Four Credits That Can Pay You at Tax Time
You might be eligible for a valuable tax credit. A tax credit is a dollar-for-dollar reduction of taxes owed. Some credits are even refundable, which means you might receive a refund rather than owe any taxes at all. Here are four popular tax credits you should consider before filing your 2010 Federal Income Tax Return:
1. The Earned Income Tax Credit is a refundable credit for certain people who work and have earned income from wages, self-employment or farming. Income, age and the number of qualifying children determine the amount of the credit. EITC reduces the amount of tax you owe and may also give you a refund. For more information see IRS Publication 596, Earned Income Credit.
2. The Child and Dependent Care Credit is for expenses paid for the care of your qualifying children under age 13, or for a disabled spouse or dependent, to enable you to work or look for work. For more information, see IRS Publication 503, Child and Dependent Care Expenses.
3. The Child Tax Credit is for people who have a qualifying child. The maximum amount of the credit is $1,000 for each qualifying child. This credit can be claimed in addition to the credit for child and dependent care expenses. For more information on the Child Tax Credit, see IRS Publication 972, Child Tax Credit.
4. The Retirement Savings Contributions Credit, also known as the Saver’s Credit, is designed to help low-to-moderate income workers save for retirement. You may qualify if your income is below a certain limit and you contribute to an IRA or workplace retirement plan, such as a 401(k) plan. The Saver’s Credit is available in addition to any other tax savings that apply. For more information, see IRS Publication 590, Individual Retirement Arrangements (IRAs).
There are other credits available to eligible taxpayers. Since many qualifications and limitations apply to the various tax credits, taxpayers should carefully check their tax form instructions, the listed publications and additional information available at IRS.gov. IRS forms and publications are available on the IRS website at http://www.irs.gov and by calling 800-TAX-FORM (800-829-3676).
Here are additional six year-end tips from the IRS:
- Make Charitable Contributions – If you itemize deductions, your donations must be made to qualified charities no later than Dec. 31 to be deductible for 2011. You must have a canceled check, a bank statement, credit card statement or a written statement from the charity, showing the name of the charity and the date and amount of the contribution for all cash donations. Donations charged to a credit card by Dec. 31 are deductible for 2011, even if the bill isn’t paid until 2012. If you donate clothing or household items, they must be in good used condition or better to be deductible.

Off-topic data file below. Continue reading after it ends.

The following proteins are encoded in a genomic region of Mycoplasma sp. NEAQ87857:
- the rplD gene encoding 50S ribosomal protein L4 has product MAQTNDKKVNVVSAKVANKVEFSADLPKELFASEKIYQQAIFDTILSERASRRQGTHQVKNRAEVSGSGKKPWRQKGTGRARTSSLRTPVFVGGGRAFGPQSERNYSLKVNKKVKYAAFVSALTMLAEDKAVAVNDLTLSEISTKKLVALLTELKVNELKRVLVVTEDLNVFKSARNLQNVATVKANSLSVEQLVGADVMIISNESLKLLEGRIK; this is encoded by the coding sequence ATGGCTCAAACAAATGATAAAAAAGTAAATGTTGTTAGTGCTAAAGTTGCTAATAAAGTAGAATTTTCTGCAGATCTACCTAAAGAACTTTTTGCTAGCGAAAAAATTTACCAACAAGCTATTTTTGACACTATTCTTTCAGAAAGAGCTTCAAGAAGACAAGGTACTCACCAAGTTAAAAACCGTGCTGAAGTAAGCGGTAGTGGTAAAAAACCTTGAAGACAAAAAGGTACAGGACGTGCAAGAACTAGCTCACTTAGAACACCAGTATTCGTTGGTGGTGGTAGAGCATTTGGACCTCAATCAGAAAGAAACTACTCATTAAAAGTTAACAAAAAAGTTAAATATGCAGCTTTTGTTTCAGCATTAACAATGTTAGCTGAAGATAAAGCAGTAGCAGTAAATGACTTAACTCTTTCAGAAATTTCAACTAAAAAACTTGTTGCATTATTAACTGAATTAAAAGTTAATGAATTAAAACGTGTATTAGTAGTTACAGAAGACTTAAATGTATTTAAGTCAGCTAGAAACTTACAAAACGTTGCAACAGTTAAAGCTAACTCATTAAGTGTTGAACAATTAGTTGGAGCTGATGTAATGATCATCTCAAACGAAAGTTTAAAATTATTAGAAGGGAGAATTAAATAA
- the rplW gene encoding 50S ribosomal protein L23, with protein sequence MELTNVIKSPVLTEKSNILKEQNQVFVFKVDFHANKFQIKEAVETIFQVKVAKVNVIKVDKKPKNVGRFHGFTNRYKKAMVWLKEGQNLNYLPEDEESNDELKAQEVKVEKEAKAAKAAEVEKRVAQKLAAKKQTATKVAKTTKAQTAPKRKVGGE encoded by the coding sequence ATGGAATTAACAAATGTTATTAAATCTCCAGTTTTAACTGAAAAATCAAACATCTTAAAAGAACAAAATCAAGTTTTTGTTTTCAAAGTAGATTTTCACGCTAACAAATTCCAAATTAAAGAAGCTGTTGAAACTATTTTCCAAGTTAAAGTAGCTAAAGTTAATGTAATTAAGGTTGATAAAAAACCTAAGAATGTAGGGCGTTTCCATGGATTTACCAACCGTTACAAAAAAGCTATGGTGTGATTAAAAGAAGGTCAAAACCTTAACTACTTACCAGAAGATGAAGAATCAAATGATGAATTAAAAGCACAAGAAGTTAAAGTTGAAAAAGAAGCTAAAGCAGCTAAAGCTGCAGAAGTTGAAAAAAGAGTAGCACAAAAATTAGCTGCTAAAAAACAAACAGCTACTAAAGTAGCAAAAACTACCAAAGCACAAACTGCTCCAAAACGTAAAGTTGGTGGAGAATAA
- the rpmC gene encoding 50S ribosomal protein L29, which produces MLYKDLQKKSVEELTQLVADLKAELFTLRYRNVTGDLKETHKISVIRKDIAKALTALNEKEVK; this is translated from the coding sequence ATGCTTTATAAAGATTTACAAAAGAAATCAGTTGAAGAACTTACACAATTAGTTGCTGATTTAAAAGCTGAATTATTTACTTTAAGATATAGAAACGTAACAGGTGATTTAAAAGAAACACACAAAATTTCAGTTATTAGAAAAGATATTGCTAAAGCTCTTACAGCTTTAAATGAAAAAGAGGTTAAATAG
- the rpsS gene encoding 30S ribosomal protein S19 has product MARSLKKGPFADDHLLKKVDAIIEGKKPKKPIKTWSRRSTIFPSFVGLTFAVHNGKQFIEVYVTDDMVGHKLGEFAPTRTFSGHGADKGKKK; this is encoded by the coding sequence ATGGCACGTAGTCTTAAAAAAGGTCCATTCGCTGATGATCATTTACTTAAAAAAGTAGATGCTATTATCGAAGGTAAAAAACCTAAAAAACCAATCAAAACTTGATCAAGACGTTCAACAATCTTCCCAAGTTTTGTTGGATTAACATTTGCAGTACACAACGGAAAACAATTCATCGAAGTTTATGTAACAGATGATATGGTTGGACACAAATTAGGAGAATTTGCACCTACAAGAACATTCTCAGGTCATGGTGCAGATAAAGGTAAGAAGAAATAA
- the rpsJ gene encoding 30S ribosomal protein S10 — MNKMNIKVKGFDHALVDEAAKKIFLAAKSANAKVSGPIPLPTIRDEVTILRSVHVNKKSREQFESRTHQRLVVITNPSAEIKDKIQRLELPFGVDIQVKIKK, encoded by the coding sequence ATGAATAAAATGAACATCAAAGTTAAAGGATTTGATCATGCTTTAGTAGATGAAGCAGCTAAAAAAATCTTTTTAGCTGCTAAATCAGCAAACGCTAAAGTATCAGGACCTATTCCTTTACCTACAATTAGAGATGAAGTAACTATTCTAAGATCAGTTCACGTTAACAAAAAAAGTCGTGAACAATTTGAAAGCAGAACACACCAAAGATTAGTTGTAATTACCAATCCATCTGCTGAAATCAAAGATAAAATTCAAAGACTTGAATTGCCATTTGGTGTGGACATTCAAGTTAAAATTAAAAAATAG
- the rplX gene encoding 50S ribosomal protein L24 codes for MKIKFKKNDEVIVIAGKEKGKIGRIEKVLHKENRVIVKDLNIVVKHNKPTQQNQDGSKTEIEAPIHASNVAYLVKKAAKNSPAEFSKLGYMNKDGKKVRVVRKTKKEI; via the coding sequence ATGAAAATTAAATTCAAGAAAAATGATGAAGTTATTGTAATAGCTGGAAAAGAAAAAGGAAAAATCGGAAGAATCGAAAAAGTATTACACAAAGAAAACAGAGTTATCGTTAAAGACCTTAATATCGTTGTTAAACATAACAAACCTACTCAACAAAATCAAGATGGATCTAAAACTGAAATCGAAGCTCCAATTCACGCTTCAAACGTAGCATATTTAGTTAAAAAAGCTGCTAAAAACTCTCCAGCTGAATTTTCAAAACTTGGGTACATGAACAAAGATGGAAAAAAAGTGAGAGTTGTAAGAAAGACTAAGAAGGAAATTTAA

- Install Energy-Efficient Home Improvements – You still have time this year to make energy-saving and green-energy home improvements and qualify for either of two home energy credits. Installing energy efficient improvements such as insulation, new windows and water heaters to your main home can provide up to $500 in tax savings. Homeowners going green should also check out the Residential Energy Efficient Property Credit, designed to spur investment in alternative energy equipment. The credit equals 30 percent of the cost of qualifying solar, wind, geothermal, or heat pump property. For details see Special Edition Tax Tip 2011-08, Home Energy Credits Still Available for 2011 on the IRS.gov website.
- Consider a Portfolio Adjustment – Check your investments for gains and losses and consider sales by Dec. 31. You may normally deduct capital losses up to the amount of capital gains, plus $3,000 from other income. If your net capital losses are more than $3,000, the excess can be carried forward and deducted in future years.
- Contribute the Maximum to Retirement Accounts – Elective deferrals you make to employer-sponsored 401(k) plans or similar workplace retirement programs for 2011 must be made by Dec. 31. However, you have until April 17, 2012, to set up a new IRA or add money to an existing IRA and still have it count for 2011. You normally can contribute up to $5,000 to a traditional or Roth IRA, and up to $6,000 if age 50 or over. The Saver’s Credit, also known as the Retirement Savings Contribution Credit, is also available to low- and moderate-income workers who voluntarily contribute to an IRA or workplace retirement plan. The maximum Saver’s Credit is $1,000, and $2,000 for married couples, but the amount allowed could be reduced or eliminated for some taxpayers in part because of the impact of other deductions and credits.
- Make a Qualified Charitable Distribution – If you are age 70½ or over, the qualified charitable distribution (QCD) allows you to make a distribution paid directly from your individual retirement account to a qualified charity, and exclude the amount from gross income. The maximum annual exclusion for QCDs is $100,000. The excluded amount can be used to satisfy any required minimum distributions that the individual must otherwise receive from their IRAs in 2011. This benefit is available even if you do not itemize deductions.
- Don’t Overlook the Small Business Health Care Tax Credit – If you are a small employer who pays at least half of your employee health insurance premiums, you may qualify for a tax credit of up to 35 percent of the premiums paid. An employer with fewer than 25 full-time employees who pays an average wage of less than $50,000 a year may qualify. For more information see the Small Business Health Care Tax Credit page on IRS.gov.
And here is one final tip to remember: you should always save receipts and records related to your taxes. Good recordkeeping is a must because you need records to prepare your tax return, and it will help you to file quickly and accurately next year.